Similarly, Christine Marrano, vice president of human resources for Evergreen Health, said employers could use information from the Center for the Study of Traumatic Stress to assist and share coping mechanisms with employees.

Employers should normalize conversations about mental health and safety and “host meetings to hold space and allow for employees to share and reflect on the most recent events in our city.”

Becht and Stefanie said it’s a good time to remind employees about available EAP programs. Employers may want to offer time for employees to make mental health-care appointments.

“The businesses that are closer to the location or have a population that would be really shaken by this – like other Tops locations or grocery stores – they’re probably deploying counselors on site or offices to do some critical debriefing about that trauma and how it’s affecting them,” she said.

Employers should lead by example and show a “very human” response to this act of violence, Stefanie said, by offering statements of empathy and opening lines of communication.

“I think it’s OK for employers to say, ‘This is a tough one for everyone in Buffalo, and we want you to be able to process this how you need to, so our doors will be open. But we’re not professional counselors, and we may need to refer you to other resources, too.”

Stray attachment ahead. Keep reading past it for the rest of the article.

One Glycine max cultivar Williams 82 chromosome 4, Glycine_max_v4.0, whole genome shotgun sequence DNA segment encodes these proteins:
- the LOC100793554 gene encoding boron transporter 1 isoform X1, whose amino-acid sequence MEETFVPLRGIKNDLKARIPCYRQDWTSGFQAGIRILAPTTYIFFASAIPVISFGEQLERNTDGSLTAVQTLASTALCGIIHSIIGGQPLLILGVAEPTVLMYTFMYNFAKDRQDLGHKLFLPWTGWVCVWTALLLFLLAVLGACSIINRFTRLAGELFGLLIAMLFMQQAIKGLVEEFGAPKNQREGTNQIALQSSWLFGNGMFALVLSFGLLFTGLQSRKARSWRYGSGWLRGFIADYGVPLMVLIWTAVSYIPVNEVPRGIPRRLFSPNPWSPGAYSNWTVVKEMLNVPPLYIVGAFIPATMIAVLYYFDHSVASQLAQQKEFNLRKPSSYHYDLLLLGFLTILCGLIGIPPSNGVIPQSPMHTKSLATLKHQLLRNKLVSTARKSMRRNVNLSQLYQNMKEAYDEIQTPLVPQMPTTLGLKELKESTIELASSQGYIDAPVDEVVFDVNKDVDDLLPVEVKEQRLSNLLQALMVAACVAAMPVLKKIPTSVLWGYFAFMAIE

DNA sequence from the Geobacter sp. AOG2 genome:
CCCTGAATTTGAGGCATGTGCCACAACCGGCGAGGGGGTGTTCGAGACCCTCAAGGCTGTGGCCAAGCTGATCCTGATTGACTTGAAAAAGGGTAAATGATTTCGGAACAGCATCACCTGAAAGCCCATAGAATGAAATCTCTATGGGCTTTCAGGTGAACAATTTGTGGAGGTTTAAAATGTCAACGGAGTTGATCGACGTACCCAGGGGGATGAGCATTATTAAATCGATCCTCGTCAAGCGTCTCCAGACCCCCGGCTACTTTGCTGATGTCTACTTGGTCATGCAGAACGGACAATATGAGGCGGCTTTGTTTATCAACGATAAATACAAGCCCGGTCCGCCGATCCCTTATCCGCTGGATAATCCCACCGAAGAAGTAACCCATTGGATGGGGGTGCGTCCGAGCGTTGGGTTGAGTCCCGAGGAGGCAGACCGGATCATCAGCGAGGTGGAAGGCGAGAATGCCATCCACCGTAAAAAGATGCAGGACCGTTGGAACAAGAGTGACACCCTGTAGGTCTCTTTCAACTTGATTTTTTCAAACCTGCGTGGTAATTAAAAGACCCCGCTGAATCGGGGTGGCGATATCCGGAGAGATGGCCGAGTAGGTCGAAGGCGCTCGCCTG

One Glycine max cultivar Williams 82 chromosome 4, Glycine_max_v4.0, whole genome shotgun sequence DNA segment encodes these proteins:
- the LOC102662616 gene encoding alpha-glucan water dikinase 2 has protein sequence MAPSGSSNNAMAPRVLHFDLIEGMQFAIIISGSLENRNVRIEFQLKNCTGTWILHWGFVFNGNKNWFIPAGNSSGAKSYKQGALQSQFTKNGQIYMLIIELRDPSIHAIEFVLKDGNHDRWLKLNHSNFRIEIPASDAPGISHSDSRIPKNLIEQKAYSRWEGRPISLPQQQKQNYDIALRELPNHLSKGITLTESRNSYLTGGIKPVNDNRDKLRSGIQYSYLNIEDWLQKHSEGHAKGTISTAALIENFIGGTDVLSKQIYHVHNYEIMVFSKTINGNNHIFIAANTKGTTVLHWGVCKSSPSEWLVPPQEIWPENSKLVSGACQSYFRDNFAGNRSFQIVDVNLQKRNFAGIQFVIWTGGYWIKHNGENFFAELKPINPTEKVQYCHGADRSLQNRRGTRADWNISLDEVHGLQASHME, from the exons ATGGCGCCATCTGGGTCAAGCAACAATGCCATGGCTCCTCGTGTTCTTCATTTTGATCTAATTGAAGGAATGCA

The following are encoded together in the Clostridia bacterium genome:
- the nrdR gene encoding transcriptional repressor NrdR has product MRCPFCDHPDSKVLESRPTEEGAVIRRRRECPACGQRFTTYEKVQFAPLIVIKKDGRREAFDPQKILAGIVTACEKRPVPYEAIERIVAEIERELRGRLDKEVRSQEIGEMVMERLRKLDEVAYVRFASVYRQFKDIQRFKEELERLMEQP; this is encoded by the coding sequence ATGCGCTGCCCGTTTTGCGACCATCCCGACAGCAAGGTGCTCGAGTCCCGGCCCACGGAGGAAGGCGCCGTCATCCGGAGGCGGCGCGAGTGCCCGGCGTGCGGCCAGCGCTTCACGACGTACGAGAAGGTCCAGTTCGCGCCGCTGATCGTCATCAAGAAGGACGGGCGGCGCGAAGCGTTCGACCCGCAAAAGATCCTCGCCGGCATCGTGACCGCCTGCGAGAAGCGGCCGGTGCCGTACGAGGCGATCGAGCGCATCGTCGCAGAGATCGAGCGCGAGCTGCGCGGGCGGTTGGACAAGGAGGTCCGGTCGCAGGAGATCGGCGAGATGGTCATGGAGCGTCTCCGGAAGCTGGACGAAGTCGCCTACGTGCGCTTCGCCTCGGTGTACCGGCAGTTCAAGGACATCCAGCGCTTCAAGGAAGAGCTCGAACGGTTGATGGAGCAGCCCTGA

Employers may want to ask their employee groups how they’d like to render aid to the community directly affected by the shooting.

“We’re the City of Good Neighbors,” she said “and we tend to rally around to help.”

Story from Buffalo Business First. Read the original article here. 

Katie AndersonKatie Anderson
Buffalo Business First

Frankenstein: An HR Horror Story



By Jeff Wach, SPHR, SHRM-SCP

Once upon a time, not so long ago, there lived an HR manager who was searching for THE perfect candidate. She read dozens of resumes, made numerous phone calls, and conducted plenty of interviews.

However, no matter how hard she tried, she never found perfection. She came across bits of it here and there – a perfect degree, a perfect prior job, a perfect title – but never a complete perfect candidate.